Mark Norfleet

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About Mark Norfleet

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  1. I don't know if the longitudinal concavity (otherwise known as "scoop") exists in original fingerboards as I have not checked the few examples I've had my hands on, but I see no reason to not do it. It's not too much trouble to veneer a fingerboard with a scoop. As far as I know the "nick" found on some fingerboards is ornamental. When I was making them I stopped cutting it all the way across as it was clearly an area of distortion.
  2. It may have fallen "out of fashion" but there are still clubs doing this, at least on an amateur level. Why this is still happening I do not know...
  3. Nathan's advice is spot on. I'll add that it's not a good idea to fit the bar over the cleats too closely as the cleats can swell with glue and keep the bar from sitting on the top the way you intended. I always dampen my cleats after sanding and bar fitting to make sure the effect is minimal.
  4. Agreed. More trouble than it's worth. Eric doesn't have to bother himself with such details, that's our problem...
  5. Yes, I'm familiar with taper attachments for toolroom lathes, but don't happen to have one at this point. The tracer attachment I have can likely be adapted pretty easily though. An offset center in the tailstock (or a tailstock that can be offset) is a good idea, but it is dependent on a consistent peg (or bushing) length for accuracy.
  6. Thanks Don. I was hoping to learn a new trick... When I get a second lathe running in a few weeks I -might- dedicate the one I'm using now to peg stuff, but probably not as it's too useful for other things. I'm not sure how many tools are enough. I have 4 lathes. Fortunately one of them fits in a drawer like yours.
  7. They just stopped giving me free lunch, I was still able to attend the violin making workshop etc. This was a long time ago though and I have little doubt policies have changed. And hopefully the english teacher employed there now knows how to speak the language...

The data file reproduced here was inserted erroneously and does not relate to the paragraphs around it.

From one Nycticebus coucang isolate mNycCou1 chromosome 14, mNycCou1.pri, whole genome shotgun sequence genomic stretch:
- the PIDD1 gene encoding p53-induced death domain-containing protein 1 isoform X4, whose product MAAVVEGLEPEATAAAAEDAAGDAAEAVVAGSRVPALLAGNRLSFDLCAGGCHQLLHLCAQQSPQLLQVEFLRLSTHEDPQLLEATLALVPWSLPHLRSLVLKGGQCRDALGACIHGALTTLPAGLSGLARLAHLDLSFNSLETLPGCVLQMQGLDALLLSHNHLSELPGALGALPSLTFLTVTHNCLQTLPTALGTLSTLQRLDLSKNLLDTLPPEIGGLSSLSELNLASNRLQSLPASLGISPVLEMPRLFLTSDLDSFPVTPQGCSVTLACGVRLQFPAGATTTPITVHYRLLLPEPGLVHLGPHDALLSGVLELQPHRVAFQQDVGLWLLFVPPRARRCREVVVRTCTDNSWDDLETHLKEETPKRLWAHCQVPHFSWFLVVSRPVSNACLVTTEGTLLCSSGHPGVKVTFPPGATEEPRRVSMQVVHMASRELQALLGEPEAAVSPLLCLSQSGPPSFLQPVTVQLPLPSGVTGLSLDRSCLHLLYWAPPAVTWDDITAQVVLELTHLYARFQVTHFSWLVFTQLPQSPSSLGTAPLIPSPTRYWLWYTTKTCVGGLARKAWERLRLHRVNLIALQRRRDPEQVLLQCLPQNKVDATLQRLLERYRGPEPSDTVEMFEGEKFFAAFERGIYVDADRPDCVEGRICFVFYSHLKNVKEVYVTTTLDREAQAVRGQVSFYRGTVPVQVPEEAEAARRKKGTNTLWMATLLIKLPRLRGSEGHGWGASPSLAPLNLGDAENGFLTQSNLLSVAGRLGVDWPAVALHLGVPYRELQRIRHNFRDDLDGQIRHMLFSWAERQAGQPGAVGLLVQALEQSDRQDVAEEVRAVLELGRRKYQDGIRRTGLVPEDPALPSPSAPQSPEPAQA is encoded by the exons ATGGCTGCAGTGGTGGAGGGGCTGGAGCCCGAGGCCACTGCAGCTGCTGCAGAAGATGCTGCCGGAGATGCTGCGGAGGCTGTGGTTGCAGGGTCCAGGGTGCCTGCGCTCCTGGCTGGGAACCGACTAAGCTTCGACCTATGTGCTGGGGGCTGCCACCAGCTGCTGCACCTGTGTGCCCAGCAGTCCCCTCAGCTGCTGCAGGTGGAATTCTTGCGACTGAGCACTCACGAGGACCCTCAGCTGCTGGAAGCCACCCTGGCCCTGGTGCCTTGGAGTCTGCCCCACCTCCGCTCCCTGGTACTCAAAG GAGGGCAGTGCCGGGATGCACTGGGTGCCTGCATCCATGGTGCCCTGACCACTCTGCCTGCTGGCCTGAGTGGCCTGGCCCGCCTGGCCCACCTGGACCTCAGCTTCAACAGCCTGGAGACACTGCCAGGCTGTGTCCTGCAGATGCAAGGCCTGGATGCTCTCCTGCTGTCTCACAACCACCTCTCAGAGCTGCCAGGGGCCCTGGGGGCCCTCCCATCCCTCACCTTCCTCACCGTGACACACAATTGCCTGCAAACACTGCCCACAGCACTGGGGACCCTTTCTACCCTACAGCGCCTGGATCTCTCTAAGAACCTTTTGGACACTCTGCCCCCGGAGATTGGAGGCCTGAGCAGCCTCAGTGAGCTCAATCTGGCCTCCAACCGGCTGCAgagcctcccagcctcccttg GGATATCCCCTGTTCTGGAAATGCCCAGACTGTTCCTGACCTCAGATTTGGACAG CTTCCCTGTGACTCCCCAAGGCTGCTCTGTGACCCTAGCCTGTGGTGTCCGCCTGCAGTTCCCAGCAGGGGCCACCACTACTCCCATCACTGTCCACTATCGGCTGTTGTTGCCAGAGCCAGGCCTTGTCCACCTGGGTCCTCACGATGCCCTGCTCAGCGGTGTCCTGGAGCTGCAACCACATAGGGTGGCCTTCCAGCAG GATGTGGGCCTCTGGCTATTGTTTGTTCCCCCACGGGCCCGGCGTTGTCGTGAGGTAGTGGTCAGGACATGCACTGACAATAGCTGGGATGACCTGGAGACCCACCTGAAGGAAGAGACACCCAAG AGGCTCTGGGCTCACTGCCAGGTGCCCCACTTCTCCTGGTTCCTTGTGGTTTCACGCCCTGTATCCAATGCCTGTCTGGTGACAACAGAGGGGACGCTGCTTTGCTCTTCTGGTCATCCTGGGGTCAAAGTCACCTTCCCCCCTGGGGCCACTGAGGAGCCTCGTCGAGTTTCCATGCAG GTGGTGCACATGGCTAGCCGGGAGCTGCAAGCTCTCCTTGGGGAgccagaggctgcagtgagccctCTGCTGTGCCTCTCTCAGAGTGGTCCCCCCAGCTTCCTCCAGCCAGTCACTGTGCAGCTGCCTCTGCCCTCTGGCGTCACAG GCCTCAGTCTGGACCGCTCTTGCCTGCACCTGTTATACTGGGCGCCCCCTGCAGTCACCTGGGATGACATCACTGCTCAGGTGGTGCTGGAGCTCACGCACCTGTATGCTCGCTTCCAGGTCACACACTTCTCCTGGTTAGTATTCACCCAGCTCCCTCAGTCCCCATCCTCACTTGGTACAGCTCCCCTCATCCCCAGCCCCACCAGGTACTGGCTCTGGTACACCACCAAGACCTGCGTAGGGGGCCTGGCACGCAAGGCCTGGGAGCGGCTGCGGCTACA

8. In addition to Mr. Sora, @Bruce Carlson will no doubt have some valuable input. When I was there, many years ago, it was true that there was no tuition. In fact they even provided me lunch every school day at a local cafeteria until they figured out I wasn't attending the religion and english classes, at which point they cut me off. I got along fine with minimal Italian language skills. Most of the things that needed to be communicated were fairly simple and when there was something more involved I didn't understand, there always seemed to be someone nearby who was happy to translate.
  9. Yes, all of those are possibilities but I'm wondering if @Don Noon has a speedy method for setting the angle of the compound cross slide. Even with the magnifier on my compound, the angle set by using it isn't accurate enough for shaping a peg. I have to hold a reamer in the spindle and use an indicator mounted on the compound to get it right, which is a bit tedious. I've considered adding positive stop index pins for a few of the angles I use regularly, such as 90 degrees and peg/endpin tapers.
  10. I don't use it often, but have an early Mantis microscope by Vision Engineering. New they aren't cheap, starting at about $1,700.00, but the first generation ones can be found on eBay for much less. https://www.visioneng.us/products/stereo-microscopes/mantis-elite-3d-eyepieceless-inspection-microscope/ They are very easy to work under. I had a medical microscope on a stand such as David mentions above that had great image quality and a good focal length for someone with long arms, but it was pretty fatiguing to use. I sold it to a guy who was going to be welding under it...
  11. A clean even scoop, which results in a greater " take-off angle of the string from the board" (As Michael Darnton put it) does very much improve tonal and pitch clarity, not to mention response characteristics. Having a scoop will also allow for a bit more wear tolerance before things go south sound and playability wise. Producing a clean even scoop is key, and most don't seem to be able to do so or don’t realize how important it is. For active professionals, who are paying attention to their sound..., I wind up planing fingerboards at least every year.
  12. Perhaps the “Seasons Beatings” card, but the “Scratch n Sniff” one was pretty tame.
  13. I’ve heard David’s voice in my head from time to time for decades.